Thursday, 14 April 2016

escorts adelaide

Anybody who travels overland through the African continent has to become a little crazy. To do it many times - totally mad. However I am from Adelaide, Australia .... Maybe that says something. But to whoever has ever traveled Africa will understand the old saying "you can have a (wo)man out of Africa, but you can never take Africa from the (wo)man ".With all its bad press, reputation for danger, death and poverty there's a side to Africa most never see nor experience - the wild diversity of terrains from unforgiving deserts to tropical rainforest to intimidating mountain ranges. The people, languages, dress and customs is really a melting pot causeing the continent one of the most unique places in the world traveling overland. 
With 5 expedition Land Rovers, 3 Aussies, 5 Kiwis and 1 German we put down on a 4 month expedition from top to bottom of the Africa continent. We were on our way.  escorts adelaide
We were only available in Jordan because of its so-called ease in shipping vehicles. Ones definition of ease totally depends on ones threshold; the ship was 10 days late, the paperwork rivaled Mt Kilimanjaro in height; port opening and closing times appeared random - possibly influenced by the elements! 
While in Jordan we took the chance to explore the Lost City of Petra, the desert of Wadi Rum (Lawrence of Arabia's hideout) and soak in the salty waters of the Dead Sea. But it was the African continent we were itching to reach.  adelaide escorts
The adventure were only available in attempting to board the ferry from Aqaba to the port town Nuewiba, Egypt just over the Red Sea. The easiest way to spell it out the ferry port is chaotic. You can find no signs (not even in Arabic) and no indication of process. The sole rule is to not board the ferry until vehicle papers and passports are stamped. A random desk indicating immigration simply by the total amount of people pushing and elbowing attempting to squeeze passports by way of a small circular hole in the window manned with a gentleman in official uniform.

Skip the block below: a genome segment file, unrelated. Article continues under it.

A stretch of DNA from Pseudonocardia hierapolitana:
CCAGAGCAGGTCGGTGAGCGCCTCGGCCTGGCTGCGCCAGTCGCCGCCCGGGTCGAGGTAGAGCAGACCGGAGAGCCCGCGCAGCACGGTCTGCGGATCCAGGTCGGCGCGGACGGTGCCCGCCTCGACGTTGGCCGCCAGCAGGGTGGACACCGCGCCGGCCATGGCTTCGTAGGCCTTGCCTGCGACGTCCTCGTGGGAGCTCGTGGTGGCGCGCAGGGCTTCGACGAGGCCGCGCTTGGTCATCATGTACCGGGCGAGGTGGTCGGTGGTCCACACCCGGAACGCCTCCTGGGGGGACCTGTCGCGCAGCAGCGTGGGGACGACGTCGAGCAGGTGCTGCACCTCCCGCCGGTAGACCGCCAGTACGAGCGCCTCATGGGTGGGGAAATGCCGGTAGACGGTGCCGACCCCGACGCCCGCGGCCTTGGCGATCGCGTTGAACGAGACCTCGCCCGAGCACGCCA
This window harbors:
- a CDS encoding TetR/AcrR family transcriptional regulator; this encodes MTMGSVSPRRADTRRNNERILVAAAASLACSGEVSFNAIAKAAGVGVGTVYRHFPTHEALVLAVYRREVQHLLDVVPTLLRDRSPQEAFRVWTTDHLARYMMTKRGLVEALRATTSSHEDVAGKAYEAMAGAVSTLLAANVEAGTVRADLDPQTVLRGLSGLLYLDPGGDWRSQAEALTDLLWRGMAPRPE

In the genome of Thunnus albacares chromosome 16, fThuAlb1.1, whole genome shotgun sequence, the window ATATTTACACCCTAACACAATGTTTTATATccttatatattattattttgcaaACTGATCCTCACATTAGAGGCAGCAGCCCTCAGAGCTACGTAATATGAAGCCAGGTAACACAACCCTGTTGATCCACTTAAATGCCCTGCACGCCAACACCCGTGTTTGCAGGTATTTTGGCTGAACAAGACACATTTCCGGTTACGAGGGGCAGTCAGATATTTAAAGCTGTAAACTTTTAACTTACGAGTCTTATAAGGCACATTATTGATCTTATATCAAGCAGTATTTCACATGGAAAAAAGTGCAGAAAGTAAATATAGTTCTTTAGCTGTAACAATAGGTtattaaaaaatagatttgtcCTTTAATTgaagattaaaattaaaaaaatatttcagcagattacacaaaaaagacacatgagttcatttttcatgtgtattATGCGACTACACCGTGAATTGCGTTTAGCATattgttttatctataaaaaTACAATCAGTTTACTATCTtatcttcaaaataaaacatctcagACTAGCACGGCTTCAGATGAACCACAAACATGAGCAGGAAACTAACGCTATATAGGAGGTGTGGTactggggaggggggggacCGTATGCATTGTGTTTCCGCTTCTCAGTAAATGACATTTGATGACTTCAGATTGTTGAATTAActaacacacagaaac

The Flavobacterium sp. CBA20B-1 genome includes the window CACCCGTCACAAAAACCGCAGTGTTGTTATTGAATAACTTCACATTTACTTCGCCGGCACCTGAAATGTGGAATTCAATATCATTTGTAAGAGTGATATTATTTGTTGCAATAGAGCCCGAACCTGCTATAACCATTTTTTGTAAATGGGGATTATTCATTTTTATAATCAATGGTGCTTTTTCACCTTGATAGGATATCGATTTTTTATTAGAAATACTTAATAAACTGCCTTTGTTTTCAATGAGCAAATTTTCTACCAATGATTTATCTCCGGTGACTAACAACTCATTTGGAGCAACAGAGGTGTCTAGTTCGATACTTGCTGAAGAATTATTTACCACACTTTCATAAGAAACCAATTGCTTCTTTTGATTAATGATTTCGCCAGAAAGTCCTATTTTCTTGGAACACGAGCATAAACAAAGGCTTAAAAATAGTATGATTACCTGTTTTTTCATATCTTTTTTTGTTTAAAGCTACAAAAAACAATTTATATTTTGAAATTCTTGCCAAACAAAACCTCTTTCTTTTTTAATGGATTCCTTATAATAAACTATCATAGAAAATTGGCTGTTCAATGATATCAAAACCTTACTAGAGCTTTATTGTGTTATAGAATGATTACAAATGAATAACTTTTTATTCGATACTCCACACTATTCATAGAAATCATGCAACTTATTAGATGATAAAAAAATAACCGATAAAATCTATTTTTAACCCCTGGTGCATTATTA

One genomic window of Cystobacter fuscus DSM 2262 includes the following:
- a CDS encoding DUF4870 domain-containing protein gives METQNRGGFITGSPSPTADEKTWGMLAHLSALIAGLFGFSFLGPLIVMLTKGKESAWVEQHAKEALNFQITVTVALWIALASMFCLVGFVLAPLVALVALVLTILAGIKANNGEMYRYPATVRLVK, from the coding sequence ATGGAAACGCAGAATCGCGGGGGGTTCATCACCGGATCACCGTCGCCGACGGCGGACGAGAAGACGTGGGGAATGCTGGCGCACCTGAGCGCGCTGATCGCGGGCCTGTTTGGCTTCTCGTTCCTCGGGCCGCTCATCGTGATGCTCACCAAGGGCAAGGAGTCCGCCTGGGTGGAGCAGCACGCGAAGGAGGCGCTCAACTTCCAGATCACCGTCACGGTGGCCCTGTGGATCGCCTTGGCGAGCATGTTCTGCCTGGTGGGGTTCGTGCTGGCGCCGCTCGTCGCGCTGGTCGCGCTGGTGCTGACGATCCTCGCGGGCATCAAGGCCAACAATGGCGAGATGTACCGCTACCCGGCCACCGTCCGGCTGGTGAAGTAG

The ferry, a vintage Danish channel ferry, transported us to Egypt however not with no 3 hour delay left sitting on the docks while semi-trailers with turn table trailers expertly reversed onto the ramp and through the seemingly narrow cargo hole. 4 hours later we set foot on the African continent. 
Egypt is not necessarily Africa; it is only positioned on the Continent but continues to be classified being an Arab nation. Nonetheless Egypt is really a warm and welcoming country, the Egyptians are masterful at making you believe you have received a discount of the century only to disappear and understand that same item costs half the price at home.  Know more
Our first challenge was to complete the mountains of paperwork simply to obtain our vehicles to the country. Egypt has strict rules and regulations; if anyone knows just what they're I would love to learn! It is not as simple as just obtaining the Carnet de Passage (vehicle passport) stamped, Egyptian customs is similar to a maze; an area driving permit, local insurance, Egyptian number plates, countless photocopies and a lot of backsheesh (bribes) finally saw the formalities complete and us on our way to the shores of the Red Sea.

No comments:

Post a Comment